Graphic Novel Features Double Medal of Honor Recipient

Graphic Novel Features Double Medal of Honor Recipient

AUSA graphic novel
Photo by: AUSA

Capt. Tom Custer, the first soldier in U.S. history to earn two Medals of Honor, is the subject of the latest graphic novel in the Association of the U.S. Army’s series on recipients of the nation’s highest award for valor.

Medal of Honor: Tom Custer tells of Custer’s actions during two separate Civil War battles in April 1865, where he captured Confederate flags and multiple prisoners. The younger brother of famed Civil War Gen. George Custer, Tom Custer lied about his age to enlist in the infantry. Years later, he was killed at the Battle of the Little Bighorn.

“George Custer once said of his younger brother, ‘Tom ought to have been the general and I the captain.’ Medal of Honor: Tom Custer shows why,” said Joseph Craig, director of AUSA’s Book Program. “The artists and historians working on this graphic novel have done a great job of highlighting Tom Custer’s often-overlooked accomplishments.”

Medal of Honor: Tom Custer is available here.

AUSA launched its Medal of Honor graphic novel series in October 2018. This is the 15th novel in the series. The digital graphic novels are available here.

Born in 1845, Custer was raised on a family farm near New Rumley, Ohio. Six years younger, he idolized his more famous brother and wanted to follow him into the military, according to a DoD website. During the Civil War, a 16-year-old Custer lied about his age to enlist in the infantry, joining the 21st Ohio Volunteer Infantry in 1861.

Custer fought in several battles in Tennessee and Georgia before he was sent to work on the staff of three generals, including Gen. Ulysses Grant.

He reenlisted in 1864 and was commissioned as a cavalry officer and transferred to the 6th Michigan Cavalry, which served in Virginia, according to DoD. There, he worked on the staff for his brother, then a brigadier general. He also fought in several campaigns, including the April 1865 Battle of Five Forks, and would earn a promotion to brevet major.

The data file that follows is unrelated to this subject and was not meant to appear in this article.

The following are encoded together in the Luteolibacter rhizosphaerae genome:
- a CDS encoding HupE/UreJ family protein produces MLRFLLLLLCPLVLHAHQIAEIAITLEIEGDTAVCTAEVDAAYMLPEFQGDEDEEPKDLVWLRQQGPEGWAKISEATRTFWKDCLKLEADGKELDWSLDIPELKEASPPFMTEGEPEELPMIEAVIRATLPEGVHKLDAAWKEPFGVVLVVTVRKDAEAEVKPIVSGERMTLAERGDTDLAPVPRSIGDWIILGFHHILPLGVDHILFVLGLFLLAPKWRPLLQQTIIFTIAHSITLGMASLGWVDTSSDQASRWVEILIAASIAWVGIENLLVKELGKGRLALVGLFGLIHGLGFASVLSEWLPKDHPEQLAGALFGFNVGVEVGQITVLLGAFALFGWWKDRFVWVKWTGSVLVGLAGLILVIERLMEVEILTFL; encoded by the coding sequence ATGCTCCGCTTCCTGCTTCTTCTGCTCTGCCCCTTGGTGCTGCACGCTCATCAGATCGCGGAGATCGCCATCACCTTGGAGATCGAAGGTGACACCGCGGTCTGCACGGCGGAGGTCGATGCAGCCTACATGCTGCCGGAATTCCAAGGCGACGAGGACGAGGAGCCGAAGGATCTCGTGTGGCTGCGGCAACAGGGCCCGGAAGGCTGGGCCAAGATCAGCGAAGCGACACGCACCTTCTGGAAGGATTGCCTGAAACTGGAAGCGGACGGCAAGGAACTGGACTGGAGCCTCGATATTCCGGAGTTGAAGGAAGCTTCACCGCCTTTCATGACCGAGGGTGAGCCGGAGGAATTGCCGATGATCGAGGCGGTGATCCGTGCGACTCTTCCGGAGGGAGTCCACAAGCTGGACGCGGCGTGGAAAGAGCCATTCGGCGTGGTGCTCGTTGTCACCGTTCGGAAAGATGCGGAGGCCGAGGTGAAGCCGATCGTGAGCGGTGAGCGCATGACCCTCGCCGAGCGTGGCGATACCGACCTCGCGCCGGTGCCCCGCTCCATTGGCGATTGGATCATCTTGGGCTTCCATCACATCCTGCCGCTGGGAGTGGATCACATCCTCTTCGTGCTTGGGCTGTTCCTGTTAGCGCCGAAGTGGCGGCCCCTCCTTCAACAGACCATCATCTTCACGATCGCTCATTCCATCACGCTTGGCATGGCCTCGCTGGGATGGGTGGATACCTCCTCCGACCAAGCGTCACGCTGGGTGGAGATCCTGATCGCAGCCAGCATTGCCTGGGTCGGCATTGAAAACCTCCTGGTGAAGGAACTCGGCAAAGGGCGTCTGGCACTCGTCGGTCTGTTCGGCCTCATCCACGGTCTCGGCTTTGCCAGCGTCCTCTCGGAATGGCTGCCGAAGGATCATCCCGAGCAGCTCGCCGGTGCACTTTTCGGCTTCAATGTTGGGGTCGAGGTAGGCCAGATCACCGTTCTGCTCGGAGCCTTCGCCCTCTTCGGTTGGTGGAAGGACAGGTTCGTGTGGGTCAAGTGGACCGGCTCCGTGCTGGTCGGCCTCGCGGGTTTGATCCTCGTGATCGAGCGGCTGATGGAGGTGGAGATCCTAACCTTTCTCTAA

On April 3, 1865, Custer was leading a charge over an enemy barricade at Namozine Church in Willicomack, Virginia, when he grabbed the Confederate flag out of the hands of its bearer and secured the capture of 14 prisoners, according to DoD.

Three days later, Custer was at the Battle of Sailor’s Creek in Deatonsville, Virginia, where he captured two more flags—one of which he stole while charging the color bearer on his horse, according to DoD. His animal shot out from under him, Custer was wounded in the face, but he managed to shoot and kill the enemy soldier and take the flag.

Custer’s successful capture of the enemy’s flags was more than a heroic gesture. As well as being a battlefield marker, the colors represented the spirit of its unit, and its capture could cause the dissolution of a regiment, according to the graphic novel.

He would receive two Medals of Honor for his actions in the two battles and be promoted to brevet lieutenant colonel.

When the Civil War ended, Custer continued to serve. He was commissioned as a first lieutenant in the 7th U.S. Cavalry—where his brothers George and Boston were also serving—and fought in the Dakota and Montana territories, according to DoD. 

On June 25, 1876, Custer and his brothers died during the Battle of the Little Bighorn. 

Initially buried where he fell, Custer was reinterred in 1877 at Fort Leavenworth National Cemetery in Kansas.

Each AUSA graphic novel is created by a team of professional comic book veterans. The script for the graphic novel on Custer was written by Chuck Dixon, whose previous work includes Batman, The Punisher and The ’Nam.

Pencils, inks and the cover were by Andrew Paquette, who has worked on Avengers, Daredevil and Hellraiser; colors were by Peter Pantazis, who previously worked on Justice League, Superman and Black Panther; and the lettering was by Troy Peteri, who has worked on Spider-Man, Iron Man and X-Men.